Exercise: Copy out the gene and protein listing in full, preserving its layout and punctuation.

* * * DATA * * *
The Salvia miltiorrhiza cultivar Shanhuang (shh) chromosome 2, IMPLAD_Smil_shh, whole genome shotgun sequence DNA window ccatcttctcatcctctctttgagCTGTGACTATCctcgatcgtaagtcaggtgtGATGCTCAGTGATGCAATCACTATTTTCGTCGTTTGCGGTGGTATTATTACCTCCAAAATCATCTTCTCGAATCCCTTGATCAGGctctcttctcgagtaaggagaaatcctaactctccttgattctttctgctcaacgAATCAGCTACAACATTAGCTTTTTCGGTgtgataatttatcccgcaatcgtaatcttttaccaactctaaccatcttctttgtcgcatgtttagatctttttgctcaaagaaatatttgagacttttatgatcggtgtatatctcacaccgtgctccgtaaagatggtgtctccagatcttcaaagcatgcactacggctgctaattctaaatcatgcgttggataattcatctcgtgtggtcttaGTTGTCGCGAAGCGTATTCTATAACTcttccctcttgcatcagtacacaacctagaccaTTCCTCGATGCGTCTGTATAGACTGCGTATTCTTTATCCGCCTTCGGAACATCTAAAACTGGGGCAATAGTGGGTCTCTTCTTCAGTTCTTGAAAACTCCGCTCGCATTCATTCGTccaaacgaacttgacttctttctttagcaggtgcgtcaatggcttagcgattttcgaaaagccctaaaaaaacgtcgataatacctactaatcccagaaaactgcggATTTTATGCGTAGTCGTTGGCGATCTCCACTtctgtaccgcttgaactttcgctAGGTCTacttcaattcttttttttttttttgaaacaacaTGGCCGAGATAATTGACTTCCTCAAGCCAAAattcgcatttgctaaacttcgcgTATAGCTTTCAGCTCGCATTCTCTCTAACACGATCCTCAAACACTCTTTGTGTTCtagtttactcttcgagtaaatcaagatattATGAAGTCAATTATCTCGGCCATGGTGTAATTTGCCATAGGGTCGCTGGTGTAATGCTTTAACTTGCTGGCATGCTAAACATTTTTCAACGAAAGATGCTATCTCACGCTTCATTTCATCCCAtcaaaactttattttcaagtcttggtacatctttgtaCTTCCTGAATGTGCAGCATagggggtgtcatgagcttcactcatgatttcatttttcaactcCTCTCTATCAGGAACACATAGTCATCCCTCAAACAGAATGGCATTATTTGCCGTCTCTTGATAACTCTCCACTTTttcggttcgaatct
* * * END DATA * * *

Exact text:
The Salvia miltiorrhiza cultivar Shanhuang (shh) chromosome 2, IMPLAD_Smil_shh, whole genome shotgun sequence DNA window ccatcttctcatcctctctttgagCTGTGACTATCctcgatcgtaagtcaggtgtGATGCTCAGTGATGCAATCACTATTTTCGTCGTTTGCGGTGGTATTATTACCTCCAAAATCATCTTCTCGAATCCCTTGATCAGGctctcttctcgagtaaggagaaatcctaactctccttgattctttctgctcaacgAATCAGCTACAACATTAGCTTTTTCGGTgtgataatttatcccgcaatcgtaatcttttaccaactctaaccatcttctttgtcgcatgtttagatctttttgctcaaagaaatatttgagacttttatgatcggtgtatatctcacaccgtgctccgtaaagatggtgtctccagatcttcaaagcatgcactacggctgctaattctaaatcatgcgttggataattcatctcgtgtggtcttaGTTGTCGCGAAGCGTATTCTATAACTcttccctcttgcatcagtacacaacctagaccaTTCCTCGATGCGTCTGTATAGACTGCGTATTCTTTATCCGCCTTCGGAACATCTAAAACTGGGGCAATAGTGGGTCTCTTCTTCAGTTCTTGAAAACTCCGCTCGCATTCATTCGTccaaacgaacttgacttctttctttagcaggtgcgtcaatggcttagcgattttcgaaaagccctaaaaaaacgtcgataatacctactaatcccagaaaactgcggATTTTATGCGTAGTCGTTGGCGATCTCCACTtctgtaccgcttgaactttcgctAGGTCTacttcaattcttttttttttttttgaaacaacaTGGCCGAGATAATTGACTTCCTCAAGCCAAAattcgcatttgctaaacttcgcgTATAGCTTTCAGCTCGCATTCTCTCTAACACGATCCTCAAACACTCTTTGTGTTCtagtttactcttcgagtaaatcaagatattATGAAGTCAATTATCTCGGCCATGGTGTAATTTGCCATAGGGTCGCTGGTGTAATGCTTTAACTTGCTGGCATGCTAAACATTTTTCAACGAAAGATGCTATCTCACGCTTCATTTCATCCCAtcaaaactttattttcaagtcttggtacatctttgtaCTTCCTGAATGTGCAGCATagggggtgtcatgagcttcactcatgatttcatttttcaactcCTCTCTATCAGGAACACATAGTCATCCCTCAAACAGAATGGCATTATTTGCCGTCTCTTGATAACTCTCCACTTTttcggttcgaatct